Girls have become Victims of this Patriarchal Society, Education Suffers!

Written by Mehr Parwar Education Advocacy Program Officer Hashoo Foundation

One of the commitments of National Education Policy 2009 is ‘Promoting equity in education with the aim to eliminate social exclusion and provision of increased opportunities to marginalized groups, particularly girls’. Further the education policy states that Pakistan shall endeavor “to remove illiteracy and provide free and compulsory secondary education within minimum possible period”. Reforms have been made to improve the situation of girls’ education. Hence, due to lack of proper planning and gaps at implementation level female education ratio in the country remained low and the target is not reached yet. Statistics of Pakistan Education Report 2016 shows Out Of School Girls (OOSG) ratio in Primary to secondary classes (Age 5-16) as 51% in overall the country. The education reports and physical observations of schools reveal that consequently various hurdles and hindrances have been preventing girls to attend schools in the country especially in underdeveloped areas. For instance most of the schools in such areas fail to provide a favorable environment for girls in the schools. Henceforth, problems such as scarcity of washrooms for girls, unfriendly teachers’ behavior, lack of well qualified and trained teachers, non- existence of health facilities and adolescence problems along with fear of harassment persist as common issues that demoralize girls from overall education. Furthermore, schools fee, travel expenses and stationery expenses in higher grades are other factors that reduce the interest of parents and girls in pursuing education after a certain age and they remain bound to their homes.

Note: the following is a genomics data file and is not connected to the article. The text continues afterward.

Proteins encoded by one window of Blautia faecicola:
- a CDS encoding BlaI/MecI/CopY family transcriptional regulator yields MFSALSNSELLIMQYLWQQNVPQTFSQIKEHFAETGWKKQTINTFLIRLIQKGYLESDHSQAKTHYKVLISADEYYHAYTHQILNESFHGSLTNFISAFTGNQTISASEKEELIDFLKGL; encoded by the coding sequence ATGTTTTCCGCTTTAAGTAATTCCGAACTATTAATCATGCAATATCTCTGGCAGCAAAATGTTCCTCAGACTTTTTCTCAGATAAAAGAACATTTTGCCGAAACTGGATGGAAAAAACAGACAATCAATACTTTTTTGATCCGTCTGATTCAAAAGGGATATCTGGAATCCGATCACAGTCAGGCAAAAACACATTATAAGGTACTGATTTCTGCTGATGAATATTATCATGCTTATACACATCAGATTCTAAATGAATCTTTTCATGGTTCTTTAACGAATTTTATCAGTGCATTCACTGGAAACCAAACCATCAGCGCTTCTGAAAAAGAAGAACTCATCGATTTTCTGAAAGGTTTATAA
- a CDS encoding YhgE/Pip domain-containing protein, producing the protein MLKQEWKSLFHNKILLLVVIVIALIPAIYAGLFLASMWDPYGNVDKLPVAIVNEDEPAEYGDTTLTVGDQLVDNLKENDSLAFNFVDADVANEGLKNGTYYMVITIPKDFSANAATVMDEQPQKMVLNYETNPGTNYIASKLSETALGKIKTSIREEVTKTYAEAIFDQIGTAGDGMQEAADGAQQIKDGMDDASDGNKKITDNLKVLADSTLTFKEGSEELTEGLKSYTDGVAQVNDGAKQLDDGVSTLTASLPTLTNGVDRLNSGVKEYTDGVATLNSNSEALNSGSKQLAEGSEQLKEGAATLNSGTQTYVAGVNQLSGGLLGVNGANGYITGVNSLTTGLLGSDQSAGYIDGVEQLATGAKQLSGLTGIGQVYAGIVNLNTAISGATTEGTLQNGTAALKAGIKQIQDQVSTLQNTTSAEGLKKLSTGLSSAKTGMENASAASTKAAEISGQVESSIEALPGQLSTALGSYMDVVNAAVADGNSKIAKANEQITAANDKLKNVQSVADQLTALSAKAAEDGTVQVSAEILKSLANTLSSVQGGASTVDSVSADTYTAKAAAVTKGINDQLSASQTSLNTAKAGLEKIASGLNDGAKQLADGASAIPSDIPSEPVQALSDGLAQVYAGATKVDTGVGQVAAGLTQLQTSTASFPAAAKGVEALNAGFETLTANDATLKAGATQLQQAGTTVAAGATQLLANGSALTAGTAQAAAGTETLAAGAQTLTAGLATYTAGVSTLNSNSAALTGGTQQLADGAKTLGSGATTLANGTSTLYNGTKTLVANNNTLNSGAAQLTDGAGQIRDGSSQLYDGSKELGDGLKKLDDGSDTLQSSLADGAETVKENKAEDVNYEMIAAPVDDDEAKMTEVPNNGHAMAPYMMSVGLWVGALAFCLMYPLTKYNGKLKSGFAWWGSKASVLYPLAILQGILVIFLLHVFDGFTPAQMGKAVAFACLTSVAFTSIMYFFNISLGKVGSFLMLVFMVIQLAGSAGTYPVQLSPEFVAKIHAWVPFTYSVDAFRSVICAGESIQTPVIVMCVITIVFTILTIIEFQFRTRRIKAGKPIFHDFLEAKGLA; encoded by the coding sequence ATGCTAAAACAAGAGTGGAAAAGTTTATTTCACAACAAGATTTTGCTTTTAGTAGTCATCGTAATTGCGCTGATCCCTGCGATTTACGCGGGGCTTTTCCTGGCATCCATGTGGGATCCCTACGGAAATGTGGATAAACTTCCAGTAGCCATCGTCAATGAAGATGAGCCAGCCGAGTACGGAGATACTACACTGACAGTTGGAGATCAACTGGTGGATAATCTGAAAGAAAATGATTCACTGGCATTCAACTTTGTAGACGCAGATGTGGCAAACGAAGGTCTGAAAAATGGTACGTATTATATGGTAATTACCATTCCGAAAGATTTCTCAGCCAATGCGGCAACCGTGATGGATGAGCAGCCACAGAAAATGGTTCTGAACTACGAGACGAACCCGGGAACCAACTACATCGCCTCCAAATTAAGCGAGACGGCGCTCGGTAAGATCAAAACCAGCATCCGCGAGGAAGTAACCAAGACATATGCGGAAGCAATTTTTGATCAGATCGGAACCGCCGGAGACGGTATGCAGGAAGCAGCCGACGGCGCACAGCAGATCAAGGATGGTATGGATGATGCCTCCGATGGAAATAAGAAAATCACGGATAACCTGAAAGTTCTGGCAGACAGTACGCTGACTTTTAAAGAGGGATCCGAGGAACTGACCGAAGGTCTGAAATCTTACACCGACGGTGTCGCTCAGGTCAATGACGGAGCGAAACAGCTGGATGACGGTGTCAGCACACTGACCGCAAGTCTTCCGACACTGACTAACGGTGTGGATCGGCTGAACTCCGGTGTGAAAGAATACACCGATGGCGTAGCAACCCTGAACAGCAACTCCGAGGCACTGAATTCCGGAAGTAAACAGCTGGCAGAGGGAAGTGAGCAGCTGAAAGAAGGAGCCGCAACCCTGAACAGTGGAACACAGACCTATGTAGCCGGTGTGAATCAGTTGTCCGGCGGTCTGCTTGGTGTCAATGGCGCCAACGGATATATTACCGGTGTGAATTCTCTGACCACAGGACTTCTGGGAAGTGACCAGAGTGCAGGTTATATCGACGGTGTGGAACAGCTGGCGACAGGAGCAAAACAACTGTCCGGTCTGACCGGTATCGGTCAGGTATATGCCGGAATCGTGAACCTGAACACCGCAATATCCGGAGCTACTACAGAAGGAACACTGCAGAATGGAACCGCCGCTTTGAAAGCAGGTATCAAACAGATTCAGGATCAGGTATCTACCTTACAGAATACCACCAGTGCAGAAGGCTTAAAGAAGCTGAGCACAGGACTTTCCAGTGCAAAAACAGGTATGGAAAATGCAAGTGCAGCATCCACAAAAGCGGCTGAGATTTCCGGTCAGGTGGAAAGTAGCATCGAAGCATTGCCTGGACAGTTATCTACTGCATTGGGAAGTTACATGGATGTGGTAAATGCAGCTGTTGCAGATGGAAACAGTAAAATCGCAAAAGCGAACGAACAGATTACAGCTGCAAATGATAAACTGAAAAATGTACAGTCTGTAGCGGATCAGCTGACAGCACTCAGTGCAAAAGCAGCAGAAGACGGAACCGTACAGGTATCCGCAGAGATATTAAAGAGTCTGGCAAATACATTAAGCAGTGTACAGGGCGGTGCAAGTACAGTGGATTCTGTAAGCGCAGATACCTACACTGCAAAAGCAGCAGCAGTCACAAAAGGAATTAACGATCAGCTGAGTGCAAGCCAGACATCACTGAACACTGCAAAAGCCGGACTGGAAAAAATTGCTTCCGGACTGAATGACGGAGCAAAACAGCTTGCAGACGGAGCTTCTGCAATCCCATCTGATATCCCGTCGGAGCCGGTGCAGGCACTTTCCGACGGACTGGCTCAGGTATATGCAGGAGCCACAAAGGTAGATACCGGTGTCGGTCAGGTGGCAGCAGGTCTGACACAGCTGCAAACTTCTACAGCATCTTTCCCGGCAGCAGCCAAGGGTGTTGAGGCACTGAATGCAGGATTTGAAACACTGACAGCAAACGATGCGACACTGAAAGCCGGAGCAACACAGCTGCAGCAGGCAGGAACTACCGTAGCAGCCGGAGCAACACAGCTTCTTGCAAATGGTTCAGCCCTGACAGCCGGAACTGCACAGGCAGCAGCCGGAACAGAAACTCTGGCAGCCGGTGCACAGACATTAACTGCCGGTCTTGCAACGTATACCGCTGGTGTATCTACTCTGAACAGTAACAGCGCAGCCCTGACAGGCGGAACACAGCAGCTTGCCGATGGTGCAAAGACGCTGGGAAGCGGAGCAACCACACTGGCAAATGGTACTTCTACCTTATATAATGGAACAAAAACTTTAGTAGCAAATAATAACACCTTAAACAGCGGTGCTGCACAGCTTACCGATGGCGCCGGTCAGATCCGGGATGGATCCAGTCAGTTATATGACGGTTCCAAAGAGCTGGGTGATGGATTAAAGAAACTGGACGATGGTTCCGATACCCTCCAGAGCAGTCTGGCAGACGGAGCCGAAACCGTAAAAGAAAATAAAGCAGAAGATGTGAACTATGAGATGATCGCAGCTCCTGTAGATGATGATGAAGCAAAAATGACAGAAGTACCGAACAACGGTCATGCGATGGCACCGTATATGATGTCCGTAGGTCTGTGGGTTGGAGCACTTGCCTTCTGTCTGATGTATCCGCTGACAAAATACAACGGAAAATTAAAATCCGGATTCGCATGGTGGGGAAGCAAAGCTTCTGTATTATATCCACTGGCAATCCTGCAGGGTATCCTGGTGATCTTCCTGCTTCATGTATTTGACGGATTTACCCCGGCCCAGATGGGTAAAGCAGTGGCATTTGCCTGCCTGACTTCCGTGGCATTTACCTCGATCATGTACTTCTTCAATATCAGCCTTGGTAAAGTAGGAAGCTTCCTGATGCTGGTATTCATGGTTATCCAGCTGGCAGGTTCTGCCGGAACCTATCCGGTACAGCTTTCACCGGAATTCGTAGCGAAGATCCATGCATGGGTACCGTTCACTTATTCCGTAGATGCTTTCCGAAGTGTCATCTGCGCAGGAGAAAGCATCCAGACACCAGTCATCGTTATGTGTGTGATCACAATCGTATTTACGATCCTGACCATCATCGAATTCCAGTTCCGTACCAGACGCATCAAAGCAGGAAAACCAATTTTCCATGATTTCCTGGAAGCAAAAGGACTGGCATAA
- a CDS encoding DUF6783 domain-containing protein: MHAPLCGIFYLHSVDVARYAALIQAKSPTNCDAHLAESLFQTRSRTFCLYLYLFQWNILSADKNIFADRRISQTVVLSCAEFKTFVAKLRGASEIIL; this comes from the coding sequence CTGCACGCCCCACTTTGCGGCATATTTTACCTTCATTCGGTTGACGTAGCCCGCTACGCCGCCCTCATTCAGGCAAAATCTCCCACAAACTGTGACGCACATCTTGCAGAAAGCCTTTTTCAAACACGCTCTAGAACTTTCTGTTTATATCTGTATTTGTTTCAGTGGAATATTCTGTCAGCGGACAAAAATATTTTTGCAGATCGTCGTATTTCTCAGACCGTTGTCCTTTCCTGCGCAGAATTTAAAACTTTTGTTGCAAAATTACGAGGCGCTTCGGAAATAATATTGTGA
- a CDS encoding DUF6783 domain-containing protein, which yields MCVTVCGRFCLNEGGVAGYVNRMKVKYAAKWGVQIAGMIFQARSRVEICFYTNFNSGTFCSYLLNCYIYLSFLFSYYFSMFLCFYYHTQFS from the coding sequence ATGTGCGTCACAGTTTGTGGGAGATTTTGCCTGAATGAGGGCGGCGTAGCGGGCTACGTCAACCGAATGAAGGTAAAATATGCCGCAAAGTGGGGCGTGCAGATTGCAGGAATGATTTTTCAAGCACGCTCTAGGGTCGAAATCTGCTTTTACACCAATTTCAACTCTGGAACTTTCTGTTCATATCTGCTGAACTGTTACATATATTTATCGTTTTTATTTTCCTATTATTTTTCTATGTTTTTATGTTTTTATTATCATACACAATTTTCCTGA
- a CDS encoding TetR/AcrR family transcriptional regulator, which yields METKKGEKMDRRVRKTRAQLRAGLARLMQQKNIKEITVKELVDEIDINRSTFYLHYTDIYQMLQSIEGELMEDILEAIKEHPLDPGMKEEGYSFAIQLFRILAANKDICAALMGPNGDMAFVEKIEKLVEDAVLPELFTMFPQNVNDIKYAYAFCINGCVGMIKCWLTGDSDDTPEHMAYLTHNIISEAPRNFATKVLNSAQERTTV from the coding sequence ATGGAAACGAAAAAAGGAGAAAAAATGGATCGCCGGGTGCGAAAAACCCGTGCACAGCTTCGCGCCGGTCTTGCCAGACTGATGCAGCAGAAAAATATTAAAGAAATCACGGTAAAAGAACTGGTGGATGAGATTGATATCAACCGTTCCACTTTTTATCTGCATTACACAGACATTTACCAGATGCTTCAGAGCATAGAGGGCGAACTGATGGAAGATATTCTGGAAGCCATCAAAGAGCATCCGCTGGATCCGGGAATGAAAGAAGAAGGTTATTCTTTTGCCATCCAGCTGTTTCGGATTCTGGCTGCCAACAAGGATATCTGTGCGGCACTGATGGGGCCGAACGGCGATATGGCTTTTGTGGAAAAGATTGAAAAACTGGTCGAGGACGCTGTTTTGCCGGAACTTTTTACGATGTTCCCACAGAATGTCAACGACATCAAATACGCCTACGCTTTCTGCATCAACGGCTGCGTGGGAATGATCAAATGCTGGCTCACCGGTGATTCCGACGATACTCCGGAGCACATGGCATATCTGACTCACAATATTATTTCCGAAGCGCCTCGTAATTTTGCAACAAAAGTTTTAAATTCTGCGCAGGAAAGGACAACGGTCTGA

Reports on education issues show that girls continue to stay at home after primary and middle as most of the high schools in underdeveloped areas are far-away from homes. Thus, primary education is often accessible and much closer, but secondary schools tend to be inaccessibly far away from many school-age girls cause to increase more dropouts and out of school girls ratio in the country. Moreover, there is no provision of learning facilities for needy girls such as monthly stipend to meet stationery and lunch box expenses in the school. Likewise, women and girls have become the victims of male dominant society where male made decisions literally put girls far behind in education and development. Similarly child labor has been remained another main factor to limit girls’ movement to their homes merely. This can be a result of no awareness or lack of capacity building of parents about importance of girls’ education.

A report of a newspaper, The Nation Feb 21, 2015 shows that in KPK and Balochistan women are severely bound by cultural constraints and prejudices. That’s why in Balochistan, female literacy rate stands between 15 to 25%. Hence, most of the women are involved in reproductive, productive and community work for 14 to 18 hours. The same report further depicts that, 51% women remain with their families by force to just bear children within their houses.